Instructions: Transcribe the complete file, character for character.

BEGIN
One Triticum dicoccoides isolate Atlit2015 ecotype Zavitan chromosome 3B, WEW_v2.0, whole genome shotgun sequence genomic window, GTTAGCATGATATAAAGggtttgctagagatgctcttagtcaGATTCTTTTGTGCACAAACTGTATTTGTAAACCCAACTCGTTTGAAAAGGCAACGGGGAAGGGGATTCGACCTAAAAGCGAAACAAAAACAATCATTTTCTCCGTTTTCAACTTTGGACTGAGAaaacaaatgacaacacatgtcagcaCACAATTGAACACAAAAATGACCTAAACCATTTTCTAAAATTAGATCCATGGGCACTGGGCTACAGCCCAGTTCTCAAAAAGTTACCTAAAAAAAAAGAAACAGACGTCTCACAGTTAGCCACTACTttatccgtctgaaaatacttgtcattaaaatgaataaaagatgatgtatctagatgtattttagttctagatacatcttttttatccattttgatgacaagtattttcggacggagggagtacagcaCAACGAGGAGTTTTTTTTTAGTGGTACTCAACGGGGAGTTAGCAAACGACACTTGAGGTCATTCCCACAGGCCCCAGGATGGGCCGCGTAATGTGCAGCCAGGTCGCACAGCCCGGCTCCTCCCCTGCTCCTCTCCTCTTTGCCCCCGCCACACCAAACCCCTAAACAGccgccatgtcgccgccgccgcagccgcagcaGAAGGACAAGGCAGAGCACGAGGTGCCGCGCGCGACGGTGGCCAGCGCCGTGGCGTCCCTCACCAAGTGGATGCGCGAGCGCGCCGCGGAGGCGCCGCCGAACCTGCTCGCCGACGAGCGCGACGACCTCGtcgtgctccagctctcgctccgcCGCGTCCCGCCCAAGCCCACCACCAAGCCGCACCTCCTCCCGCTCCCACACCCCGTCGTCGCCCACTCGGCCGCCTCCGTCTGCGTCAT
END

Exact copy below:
One Triticum dicoccoides isolate Atlit2015 ecotype Zavitan chromosome 3B, WEW_v2.0, whole genome shotgun sequence genomic window, GTTAGCATGATATAAAGggtttgctagagatgctcttagtcaGATTCTTTTGTGCACAAACTGTATTTGTAAACCCAACTCGTTTGAAAAGGCAACGGGGAAGGGGATTCGACCTAAAAGCGAAACAAAAACAATCATTTTCTCCGTTTTCAACTTTGGACTGAGAaaacaaatgacaacacatgtcagcaCACAATTGAACACAAAAATGACCTAAACCATTTTCTAAAATTAGATCCATGGGCACTGGGCTACAGCCCAGTTCTCAAAAAGTTACCTAAAAAAAAAGAAACAGACGTCTCACAGTTAGCCACTACTttatccgtctgaaaatacttgtcattaaaatgaataaaagatgatgtatctagatgtattttagttctagatacatcttttttatccattttgatgacaagtattttcggacggagggagtacagcaCAACGAGGAGTTTTTTTTTAGTGGTACTCAACGGGGAGTTAGCAAACGACACTTGAGGTCATTCCCACAGGCCCCAGGATGGGCCGCGTAATGTGCAGCCAGGTCGCACAGCCCGGCTCCTCCCCTGCTCCTCTCCTCTTTGCCCCCGCCACACCAAACCCCTAAACAGccgccatgtcgccgccgccgcagccgcagcaGAAGGACAAGGCAGAGCACGAGGTGCCGCGCGCGACGGTGGCCAGCGCCGTGGCGTCCCTCACCAAGTGGATGCGCGAGCGCGCCGCGGAGGCGCCGCCGAACCTGCTCGCCGACGAGCGCGACGACCTCGtcgtgctccagctctcgctccgcCGCGTCCCGCCCAAGCCCACCACCAAGCCGCACCTCCTCCCGCTCCCACACCCCGTCGTCGCCCACTCGGCCGCCTCCGTCTGCGTCAT